1 https://noyb.eu/sites/default/files/2022-01/E-DSB%20-%20Google%20Analytics_DE_bk_0.pdf. See for English translation: Standarderledigung Bescheid (noyb.eu)
2 The CNIL also issued a Q&A concerning the use of Google Analytics: https://www.cnil.fr/fr/cookies-et-autres-traceurs/regles/questions-reponses-sur-les-mises-en-demeure-de-la-cnil-concernant-lutilisation-de-google-analytics The last question of the Q&A refers to the use of RBA by controllers by taking into account the likelihood of data access requests. The CNIL indicates that the RBA approach cannot be applied and explains that as long as the access to the transferred data is possible and the safeguards governing the issuance of requests for access to data do not guarantee a level substantially equivalent to the one guaranteed in the EU, it is necessary to take additional technical measures to make such access impossible or ineffective.
3 See, specifically on the applicability of the RBA to data transfer requirements after the Schrems II judgement: Paul Breitbarth, “A Risk-Based Approach to International Data Transfers,” EDPL, 2021, p. 547; Christopher Kuner, ‘Schrems II Re-Examined’ (VerfBlog, August 25, 2020) , https://verfassungsblog.de/schrems-ii-re-examined/; and Christopher Kuner, Lee Bygrave and Christopher Docksey, The EU General Data Protection Regulation: A Commentary. Update of Selected Articles. Oxford University Press, 2021, p. 113. Other authors discuss the RBA of the GDPR, but not specifically in the context of data transfers and the ECJ judgement in the Schrems II case.
4 Case C-311/18 Data Protection Commissioner v Facebook Ireland Limited and Maximillian Schrems  ECLI:EU:C:2020:559 : CURIA – Case information (europa.eu).
7 See for a similar reference also para. 158.
8 ECJ judgment of December 10, 2018, Wightman and Others, C-621/18, EU:C:2018:999, paragraph 47 and the case-law cited: CURIA – Case information (europa.eu)
9 See, Amann v Switzerland App No 27798/95 (ECtHR, February 16, 2000) §70: in order to determine whether a processing constitutes an interference, the fact that the data subject may ‘have been inconvenienced in any way’ is irrelevant: AMANN v. SWITZERLAND (coe.int).
10 Art. 29 WP, ‘Opinion 1/98 Platform for Privacy Preferences (P3P) and the Open Profiling Standard (OPS) , (1998), p. 2: https://ec.europa.eu/justice/article-29/documentation/opinion-recommendation/files/1998/wp11_en.pdf.
13 This is evidenced by the fact that in the Directive the EU transfer rules are not included in Chapter II (The General Rules on the Lawfulness of the Processing of Personal Data), but in a separate Chapter IV (Transfer of personal Data to third Countries). For a similar separation of the basic principles and the transfer rules see the Joint Proposal for a Draft of International Standards on the Protection of Privacy with regard to the processing of Personal Data (Madrid Draft Proposal for International Standards), as adopted on November 5, 2009 at The International Conference of Data Protection and Privacy Commissioners in Madrid by the participating data protection authorities, to be found at https://edps.europa.eu/sites/edp/files/publication/09-11-05_madrid_int_standards_en.pdf, where the transfer rules are included in Section 15 and the basic principles of data protection in Part II.
14 See WP 12, Working Document on Transfers of personal data to third countries: Applying Articles 25 and 26 of the EU data protection directive, July 24, 1998 (WP 12), at https://ec.europa.eu/justice/article-29/documentation/opinion-recommendation/files/1998/wp12_en.pdf, where the Working Party 29 lists “six content principles” of which the 6th is: “restrictions on onward transfers – further transfers of the personal data by the recipient of the original data transfer should be permitted only where the second recipient (i.e., the recipient of the onward transfer) is also subject to rules affording an adequate level of protection. The only exceptions permitted should be in line with Article 26(1) of the directive.” Since a restriction on onward transfers was at the time missing from Convention 108, the Working Party 29 considered the protection provided by the countries that had at the time ratified Convention 108 was insufficient (see WP 12, at 8). This led to adoption of a transfer rule similar to the Directive in Article 2 of the Additional Protocol to Convention 108.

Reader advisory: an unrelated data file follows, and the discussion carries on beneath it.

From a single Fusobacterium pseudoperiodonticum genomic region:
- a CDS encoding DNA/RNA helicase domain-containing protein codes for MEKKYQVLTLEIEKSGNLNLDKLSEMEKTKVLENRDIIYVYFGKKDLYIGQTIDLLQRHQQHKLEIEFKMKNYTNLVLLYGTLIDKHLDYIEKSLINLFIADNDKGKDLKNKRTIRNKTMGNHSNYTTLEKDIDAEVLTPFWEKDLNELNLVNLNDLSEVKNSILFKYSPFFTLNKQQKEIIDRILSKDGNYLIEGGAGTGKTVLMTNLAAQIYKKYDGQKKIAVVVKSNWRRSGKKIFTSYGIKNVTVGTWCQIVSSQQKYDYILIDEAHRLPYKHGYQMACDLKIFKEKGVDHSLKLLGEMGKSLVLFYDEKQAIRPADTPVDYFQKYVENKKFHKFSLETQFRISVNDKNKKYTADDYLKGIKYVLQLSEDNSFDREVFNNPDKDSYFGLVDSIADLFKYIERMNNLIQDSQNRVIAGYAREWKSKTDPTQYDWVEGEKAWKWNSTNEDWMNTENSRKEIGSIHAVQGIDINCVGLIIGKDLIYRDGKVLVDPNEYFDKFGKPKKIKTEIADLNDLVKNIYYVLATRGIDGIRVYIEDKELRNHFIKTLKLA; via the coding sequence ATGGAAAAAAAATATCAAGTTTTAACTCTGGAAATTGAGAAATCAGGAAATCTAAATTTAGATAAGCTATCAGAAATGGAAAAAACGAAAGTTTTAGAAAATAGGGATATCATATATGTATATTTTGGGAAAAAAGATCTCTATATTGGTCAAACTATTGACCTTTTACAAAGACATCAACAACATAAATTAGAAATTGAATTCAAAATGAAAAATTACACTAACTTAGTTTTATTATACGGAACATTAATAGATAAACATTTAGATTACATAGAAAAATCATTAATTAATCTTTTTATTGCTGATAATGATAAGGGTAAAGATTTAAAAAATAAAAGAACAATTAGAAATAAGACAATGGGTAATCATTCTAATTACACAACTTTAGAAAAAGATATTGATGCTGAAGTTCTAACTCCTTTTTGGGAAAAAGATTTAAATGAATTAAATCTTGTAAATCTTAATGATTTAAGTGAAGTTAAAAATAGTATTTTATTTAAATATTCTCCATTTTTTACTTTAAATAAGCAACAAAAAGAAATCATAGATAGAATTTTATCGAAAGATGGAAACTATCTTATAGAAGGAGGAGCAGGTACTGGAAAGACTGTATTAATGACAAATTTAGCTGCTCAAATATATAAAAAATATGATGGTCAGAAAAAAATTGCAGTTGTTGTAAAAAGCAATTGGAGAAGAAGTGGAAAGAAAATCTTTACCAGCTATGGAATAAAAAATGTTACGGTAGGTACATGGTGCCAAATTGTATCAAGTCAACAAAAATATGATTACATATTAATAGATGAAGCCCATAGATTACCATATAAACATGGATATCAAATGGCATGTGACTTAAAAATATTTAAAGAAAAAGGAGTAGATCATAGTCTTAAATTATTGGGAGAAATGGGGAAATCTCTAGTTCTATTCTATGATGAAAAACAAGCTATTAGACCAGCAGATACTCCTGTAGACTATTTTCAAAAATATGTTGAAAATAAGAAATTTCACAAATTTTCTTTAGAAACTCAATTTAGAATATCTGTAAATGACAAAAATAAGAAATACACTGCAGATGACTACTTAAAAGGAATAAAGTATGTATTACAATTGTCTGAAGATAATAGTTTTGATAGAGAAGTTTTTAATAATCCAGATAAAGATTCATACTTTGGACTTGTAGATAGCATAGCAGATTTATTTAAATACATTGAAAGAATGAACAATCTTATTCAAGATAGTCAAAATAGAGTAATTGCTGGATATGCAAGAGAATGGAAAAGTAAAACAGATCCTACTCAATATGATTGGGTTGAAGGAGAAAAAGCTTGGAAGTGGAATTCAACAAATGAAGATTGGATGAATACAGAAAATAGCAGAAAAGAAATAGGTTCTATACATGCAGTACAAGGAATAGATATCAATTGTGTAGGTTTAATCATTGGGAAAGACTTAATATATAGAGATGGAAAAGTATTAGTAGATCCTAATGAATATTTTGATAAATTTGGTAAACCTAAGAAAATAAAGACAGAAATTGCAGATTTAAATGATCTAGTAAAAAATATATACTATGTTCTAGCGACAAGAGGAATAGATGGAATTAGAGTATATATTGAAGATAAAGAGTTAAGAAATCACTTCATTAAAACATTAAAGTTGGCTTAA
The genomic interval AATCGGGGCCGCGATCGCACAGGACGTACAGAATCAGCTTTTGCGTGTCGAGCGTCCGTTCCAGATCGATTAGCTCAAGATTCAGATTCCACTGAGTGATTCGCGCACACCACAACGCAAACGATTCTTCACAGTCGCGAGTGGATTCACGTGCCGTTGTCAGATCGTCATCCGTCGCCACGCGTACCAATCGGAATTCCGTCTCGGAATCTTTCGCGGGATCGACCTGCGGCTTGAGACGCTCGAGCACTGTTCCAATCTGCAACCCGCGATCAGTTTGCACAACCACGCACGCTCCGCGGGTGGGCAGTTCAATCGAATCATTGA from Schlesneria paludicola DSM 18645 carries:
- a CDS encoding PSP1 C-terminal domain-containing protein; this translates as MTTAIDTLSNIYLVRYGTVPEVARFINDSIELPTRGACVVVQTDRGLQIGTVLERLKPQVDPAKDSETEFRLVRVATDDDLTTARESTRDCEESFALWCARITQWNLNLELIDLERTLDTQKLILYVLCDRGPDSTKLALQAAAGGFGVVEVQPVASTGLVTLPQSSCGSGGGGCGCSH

15 Rand Europe, Review of the European Data Protection Directive, Technical Report dated May 2009 (Rand Report) at https://www.rand.org/pubs/corporate_pubs/CP1-2009.html. Other reviews showed similar results: see Douwe Korff, EC Study on implementation of the Data Protection Directive, Comparative study of national laws, September 2002, Human Rights Centre University of Essex, at 209, to be found at <http://papers.ssrn.com>, notes that “the powers now vested in the data protection authorities, as currently exercised, have not been able to counter continuing widespread disregard for the data protection laws in the Member States.”
16 https://ec.europa.eu/justice/article-29/documentation/opinion-recommendation/files/2009/wp168_en.pdf, https://ec.europa.eu/justice/article-29/documentation/opinion-recommendation/files/2010/wp173_en.pdf
24 See Amendment 99, https://eur-lex.europa.eu/legal-content/EN/TXT/PDF/?uri=CELEX:52014AP0212&from=EN.
26 Cf. supra n. 3, p. 113.
27 Cf. supra n.4.
28 Ibid. see para. 126.
29 Cf. supra n.5.
30 Cf. supra n.5.
31 See para. 3 where the EDPB refers to the accountability principle and includes in footnote 12 again a reference to Article 5(2) GDPR only. See also para. 5, footnote 18; para. 48, footnote 58; and para. 76, footnote 77. The only reference to Article 24 can be found in footnote 22, which seems an oversight more than intentional.
32 The EDPB refers to para. 45 of Schrems II. However, in this paragraph the ECJ just indicates that a transfer is a processing (which is correct), but this is not in any way related to how Article 5(1) GDPR should be interpreted.
33 Cf. supra n.5.
34 Cf. supra n.4.